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Baltimore; Delaware; Baltimore; Judge awards $1M for alleged bus sexual abuse ; Crime ring leader gets ; 2 life terms, plus 769 years; Museums celebrate 150 years since ship's journey

Capital - 3/25/2018


Judge awards $1M for alleged bus sexual abuse

BALTIMORE - A judge has awarded the mother of an autistic student more than $1 million in damages for the alleged sexual abuse of her daughter on a bus in 2012.

The judgment was levied against Barber Transportation Inc., which owned and operated the bus that transported the 9-year-old student to a summer program in Baltimore.

The girl's mother alleged that her daughter was on the bus in July 2012 when she was sexually abused over two days by two boys, ages 13 and 14.

Court documents said the girl became agitated and told the boys not to touch her, but they did not listen.

The bus driver and a school bus aide failed to intervene.

Barber Transportation did not respond to requests for comment.


Crime ring leader gets

2 life terms, plus 769 years

GEORGETOWN, Del. - The leader of a violent crime ring in Delaware will spend the rest of his life in prison after a judge sentenced him to two life terms, plus 769 years behind bars.

Steven Kellam, of Dover, was convicted last year for his role in a 2014 home invasion robbery in Millsboro. Two people were shot and killed.

Kellam was convicted of two counts of first-degree murder, organized crime, racketeering and multiple other charges.

A Sussex County Superior Court judge on Friday called the 37-year-old Kellam the crime ring's "kingpin" and "puppeteer" before handing down his sentence.

Kellam denied ordering the killings during his sentencing hearing Friday. His attorney said he will file an appeal with the state Supreme Court.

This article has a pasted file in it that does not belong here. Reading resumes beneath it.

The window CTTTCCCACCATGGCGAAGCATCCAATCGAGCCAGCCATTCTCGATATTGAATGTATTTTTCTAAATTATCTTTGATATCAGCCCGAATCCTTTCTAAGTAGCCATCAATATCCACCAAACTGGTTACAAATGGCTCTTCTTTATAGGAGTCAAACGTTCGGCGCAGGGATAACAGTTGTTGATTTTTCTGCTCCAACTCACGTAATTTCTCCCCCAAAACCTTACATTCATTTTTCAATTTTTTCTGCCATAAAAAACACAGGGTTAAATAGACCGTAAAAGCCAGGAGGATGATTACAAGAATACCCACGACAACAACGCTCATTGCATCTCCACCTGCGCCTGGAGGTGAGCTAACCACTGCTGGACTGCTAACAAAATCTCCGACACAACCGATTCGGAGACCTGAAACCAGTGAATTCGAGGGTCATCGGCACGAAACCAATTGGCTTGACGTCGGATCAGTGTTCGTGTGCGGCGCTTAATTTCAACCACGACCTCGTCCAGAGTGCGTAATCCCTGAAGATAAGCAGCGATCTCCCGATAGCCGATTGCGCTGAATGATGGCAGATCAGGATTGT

Museums celebrate 150 years since ship's journey

BALTIMORE - On March 23, 1868, a ship carrying 141 passengers arrived in Baltimore from Bremerhaven, Germany, and docked at a newly built pier in Locust Point.

Those in steerage had paid $30 to cross the Atlantic aboard the SS Baltimore. It was about three weeks' pay for a semi-skilled male worker in those days, said Nicholas Fessenden, co-founder of the Baltimore Immigration Museum.

On Saturday, the B&O Railroad Museum and the Baltimore Immigration Museum joined together to commemorate the 150th anniversary of the ship's arrival.

It was the first North German Lloyd steamship to dock in Baltimore. Its passengers were the first of 1.2 million immigrants who would land in the city between then and 1914.

"We're here to celebrate the high tide of immigration, which has made this country great," Fessenden told a group gathered at the B&O Railroad Museum to remember the occasion.

The ship's arrival was the result of an agreement between the B&O Railroad and the North German Lloyd Co. The railroad would build the immigration pier and connect it to its rail system. Lloyd would send a ship of immigrants at least monthly.

Joe Stewart, recording secretary of the Baltimore City Historical Society, called the anniversary "a very special occasion."

"The connection between the ship and the railroad is really significant because it enabled so many people to cross the sea and then cross our country," Stewart said.


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